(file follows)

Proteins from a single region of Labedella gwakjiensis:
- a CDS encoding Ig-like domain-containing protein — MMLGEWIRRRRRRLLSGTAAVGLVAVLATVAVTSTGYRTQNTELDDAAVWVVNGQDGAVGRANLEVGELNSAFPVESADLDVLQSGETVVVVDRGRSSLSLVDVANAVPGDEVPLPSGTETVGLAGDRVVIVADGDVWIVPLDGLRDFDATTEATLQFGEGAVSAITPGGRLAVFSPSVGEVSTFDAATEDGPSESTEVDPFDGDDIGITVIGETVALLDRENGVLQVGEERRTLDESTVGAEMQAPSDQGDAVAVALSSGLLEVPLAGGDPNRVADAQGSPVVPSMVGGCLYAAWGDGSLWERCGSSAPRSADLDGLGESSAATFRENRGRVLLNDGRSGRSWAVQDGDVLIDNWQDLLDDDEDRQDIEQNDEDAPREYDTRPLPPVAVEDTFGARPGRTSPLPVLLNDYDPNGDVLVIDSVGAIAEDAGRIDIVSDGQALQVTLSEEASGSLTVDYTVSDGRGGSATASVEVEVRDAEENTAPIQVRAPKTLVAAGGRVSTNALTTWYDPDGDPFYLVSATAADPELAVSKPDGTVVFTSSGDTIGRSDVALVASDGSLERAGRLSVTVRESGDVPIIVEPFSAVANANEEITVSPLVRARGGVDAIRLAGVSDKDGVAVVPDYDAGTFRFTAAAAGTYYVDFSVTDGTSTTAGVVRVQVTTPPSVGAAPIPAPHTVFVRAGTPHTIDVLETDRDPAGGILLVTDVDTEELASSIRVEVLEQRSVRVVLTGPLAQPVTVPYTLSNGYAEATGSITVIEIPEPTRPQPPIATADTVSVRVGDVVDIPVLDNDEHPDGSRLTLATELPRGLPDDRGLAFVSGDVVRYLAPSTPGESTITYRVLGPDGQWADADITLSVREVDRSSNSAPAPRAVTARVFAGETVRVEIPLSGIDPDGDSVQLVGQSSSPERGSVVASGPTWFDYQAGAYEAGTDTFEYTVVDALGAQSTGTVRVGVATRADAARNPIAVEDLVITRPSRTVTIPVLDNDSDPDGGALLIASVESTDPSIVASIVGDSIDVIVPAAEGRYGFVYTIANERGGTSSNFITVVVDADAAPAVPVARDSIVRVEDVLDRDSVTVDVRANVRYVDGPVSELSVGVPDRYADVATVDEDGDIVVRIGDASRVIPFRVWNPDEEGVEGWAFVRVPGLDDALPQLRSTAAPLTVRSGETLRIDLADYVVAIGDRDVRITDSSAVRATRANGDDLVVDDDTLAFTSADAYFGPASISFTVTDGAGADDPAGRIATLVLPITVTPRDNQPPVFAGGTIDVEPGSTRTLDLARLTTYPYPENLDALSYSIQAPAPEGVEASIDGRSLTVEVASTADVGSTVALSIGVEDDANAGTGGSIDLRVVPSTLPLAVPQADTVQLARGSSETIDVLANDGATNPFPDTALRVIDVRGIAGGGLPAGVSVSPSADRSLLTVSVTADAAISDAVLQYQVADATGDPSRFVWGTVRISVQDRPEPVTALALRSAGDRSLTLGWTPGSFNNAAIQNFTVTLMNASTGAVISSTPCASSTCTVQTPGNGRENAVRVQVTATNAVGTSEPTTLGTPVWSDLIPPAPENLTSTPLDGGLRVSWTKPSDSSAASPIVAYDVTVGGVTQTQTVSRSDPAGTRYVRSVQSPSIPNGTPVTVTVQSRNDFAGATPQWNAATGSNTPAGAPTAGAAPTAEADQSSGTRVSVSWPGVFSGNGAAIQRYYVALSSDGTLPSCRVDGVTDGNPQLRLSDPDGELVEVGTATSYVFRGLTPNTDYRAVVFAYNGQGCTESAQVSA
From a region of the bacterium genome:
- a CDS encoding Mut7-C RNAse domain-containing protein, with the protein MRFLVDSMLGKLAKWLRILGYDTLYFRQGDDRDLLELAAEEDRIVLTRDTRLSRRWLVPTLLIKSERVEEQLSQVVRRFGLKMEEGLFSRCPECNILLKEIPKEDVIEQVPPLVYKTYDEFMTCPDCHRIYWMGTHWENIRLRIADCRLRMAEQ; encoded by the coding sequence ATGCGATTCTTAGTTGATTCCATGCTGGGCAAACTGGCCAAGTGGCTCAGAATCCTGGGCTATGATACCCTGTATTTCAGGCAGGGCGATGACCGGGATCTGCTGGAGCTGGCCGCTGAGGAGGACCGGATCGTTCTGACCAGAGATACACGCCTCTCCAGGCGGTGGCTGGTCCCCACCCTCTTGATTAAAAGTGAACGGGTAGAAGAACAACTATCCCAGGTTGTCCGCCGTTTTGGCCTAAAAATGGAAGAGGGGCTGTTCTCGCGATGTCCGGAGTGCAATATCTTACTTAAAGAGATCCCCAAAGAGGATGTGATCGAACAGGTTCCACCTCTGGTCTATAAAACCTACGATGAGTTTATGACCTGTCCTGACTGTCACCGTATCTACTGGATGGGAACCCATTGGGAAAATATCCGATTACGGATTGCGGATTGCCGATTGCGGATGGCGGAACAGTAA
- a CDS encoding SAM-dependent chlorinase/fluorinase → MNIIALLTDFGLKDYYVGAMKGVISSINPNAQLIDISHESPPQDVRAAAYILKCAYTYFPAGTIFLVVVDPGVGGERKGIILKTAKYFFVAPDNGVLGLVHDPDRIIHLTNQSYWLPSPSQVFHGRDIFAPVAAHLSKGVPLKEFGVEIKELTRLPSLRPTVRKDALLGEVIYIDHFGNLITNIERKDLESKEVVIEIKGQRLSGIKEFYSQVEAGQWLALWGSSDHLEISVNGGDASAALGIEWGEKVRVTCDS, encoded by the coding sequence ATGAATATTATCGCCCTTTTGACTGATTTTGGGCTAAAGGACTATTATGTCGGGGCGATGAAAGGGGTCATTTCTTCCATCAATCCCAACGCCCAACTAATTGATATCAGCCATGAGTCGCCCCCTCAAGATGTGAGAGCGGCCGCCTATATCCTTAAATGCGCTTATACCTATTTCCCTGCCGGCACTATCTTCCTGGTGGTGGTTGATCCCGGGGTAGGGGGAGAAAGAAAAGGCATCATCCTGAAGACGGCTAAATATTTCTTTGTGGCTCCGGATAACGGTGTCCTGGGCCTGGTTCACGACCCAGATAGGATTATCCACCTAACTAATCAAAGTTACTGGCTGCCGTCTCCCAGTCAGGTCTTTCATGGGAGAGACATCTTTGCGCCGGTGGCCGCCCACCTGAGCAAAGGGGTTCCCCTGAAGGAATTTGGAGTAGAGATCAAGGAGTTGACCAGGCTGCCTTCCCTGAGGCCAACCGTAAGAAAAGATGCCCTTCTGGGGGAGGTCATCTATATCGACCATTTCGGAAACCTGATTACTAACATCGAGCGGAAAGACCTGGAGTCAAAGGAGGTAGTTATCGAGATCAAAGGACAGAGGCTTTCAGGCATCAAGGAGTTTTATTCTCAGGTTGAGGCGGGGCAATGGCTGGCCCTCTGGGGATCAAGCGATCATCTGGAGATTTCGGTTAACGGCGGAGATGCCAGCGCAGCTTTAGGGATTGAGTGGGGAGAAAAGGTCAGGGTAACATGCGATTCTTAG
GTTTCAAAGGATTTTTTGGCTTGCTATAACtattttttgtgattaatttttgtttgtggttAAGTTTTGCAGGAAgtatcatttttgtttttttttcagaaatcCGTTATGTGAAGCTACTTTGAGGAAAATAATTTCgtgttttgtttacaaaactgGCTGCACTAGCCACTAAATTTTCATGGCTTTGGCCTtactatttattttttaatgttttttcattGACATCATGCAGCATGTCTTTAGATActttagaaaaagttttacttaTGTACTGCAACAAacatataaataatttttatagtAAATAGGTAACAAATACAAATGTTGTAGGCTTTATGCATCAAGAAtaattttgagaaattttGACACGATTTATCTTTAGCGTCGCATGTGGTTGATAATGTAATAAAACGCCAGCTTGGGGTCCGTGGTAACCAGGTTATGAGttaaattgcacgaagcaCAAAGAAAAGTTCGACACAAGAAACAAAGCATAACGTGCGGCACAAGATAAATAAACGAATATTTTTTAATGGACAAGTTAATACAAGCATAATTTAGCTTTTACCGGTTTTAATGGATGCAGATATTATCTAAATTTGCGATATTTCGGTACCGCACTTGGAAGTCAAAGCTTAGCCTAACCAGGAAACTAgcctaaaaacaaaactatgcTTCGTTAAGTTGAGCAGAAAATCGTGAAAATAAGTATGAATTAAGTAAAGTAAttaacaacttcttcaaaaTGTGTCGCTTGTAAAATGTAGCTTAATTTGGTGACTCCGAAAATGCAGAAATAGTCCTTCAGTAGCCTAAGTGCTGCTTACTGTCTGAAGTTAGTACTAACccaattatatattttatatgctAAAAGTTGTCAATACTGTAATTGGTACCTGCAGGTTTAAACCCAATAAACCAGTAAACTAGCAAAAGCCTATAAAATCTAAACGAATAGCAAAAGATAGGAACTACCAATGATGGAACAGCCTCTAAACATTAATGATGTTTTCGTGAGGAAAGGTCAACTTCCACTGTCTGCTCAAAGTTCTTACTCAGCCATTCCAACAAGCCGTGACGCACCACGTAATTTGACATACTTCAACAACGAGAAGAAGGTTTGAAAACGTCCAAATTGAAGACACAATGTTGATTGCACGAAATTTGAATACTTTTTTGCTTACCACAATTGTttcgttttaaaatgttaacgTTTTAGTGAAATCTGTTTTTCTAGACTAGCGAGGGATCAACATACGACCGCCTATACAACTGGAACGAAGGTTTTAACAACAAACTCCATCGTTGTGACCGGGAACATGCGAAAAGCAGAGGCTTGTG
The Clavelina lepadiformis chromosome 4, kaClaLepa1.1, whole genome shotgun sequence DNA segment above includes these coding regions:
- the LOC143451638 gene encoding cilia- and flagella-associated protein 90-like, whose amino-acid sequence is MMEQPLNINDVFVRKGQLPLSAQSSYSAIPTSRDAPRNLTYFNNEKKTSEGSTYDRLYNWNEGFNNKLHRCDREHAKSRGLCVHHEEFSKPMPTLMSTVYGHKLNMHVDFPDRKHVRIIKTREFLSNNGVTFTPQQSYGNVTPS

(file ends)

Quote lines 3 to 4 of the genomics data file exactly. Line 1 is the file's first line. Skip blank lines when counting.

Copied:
From a region of the bacterium genome:
- a CDS encoding Mut7-C RNAse domain-containing protein, with the protein MRFLVDSMLGKLAKWLRILGYDTLYFRQGDDRDLLELAAEEDRIVLTRDTRLSRRWLVPTLLIKSERVEEQLSQVVRRFGLKMEEGLFSRCPECNILLKEIPKEDVIEQVPPLVYKTYDEFMTCPDCHRIYWMGTHWENIRLRIADCRLRMAEQ; encoded by the coding sequence ATGCGATTCTTAGTTGATTCCATGCTGGGCAAACTGGCCAAGTGGCTCAGAATCCTGGGCTATGATACCCTGTATTTCAGGCAGGGCGATGACCGGGATCTGCTGGAGCTGGCCGCTGAGGAGGACCGGATCGTTCTGACCAGAGATACACGCCTCTCCAGGCGGTGGCTGGTCCCCACCCTCTTGATTAAAAGTGAACGGGTAGAAGAACAACTATCCCAGGTTGTCCGCCGTTTTGGCCTAAAAATGGAAGAGGGGCTGTTCTCGCGATGTCCGGAGTGCAATATCTTACTTAAAGAGATCCCCAAAGAGGATGTGATCGAACAGGTTCCACCTCTGGTCTATAAAACCTACGATGAGTTTATGACCTGTCCTGACTGTCACCGTATCTACTGGATGGGAACCCATTGGGAAAATATCCGATTACGGATTGCGGATTGCCGATTGCGGATGGCGGAACAGTAA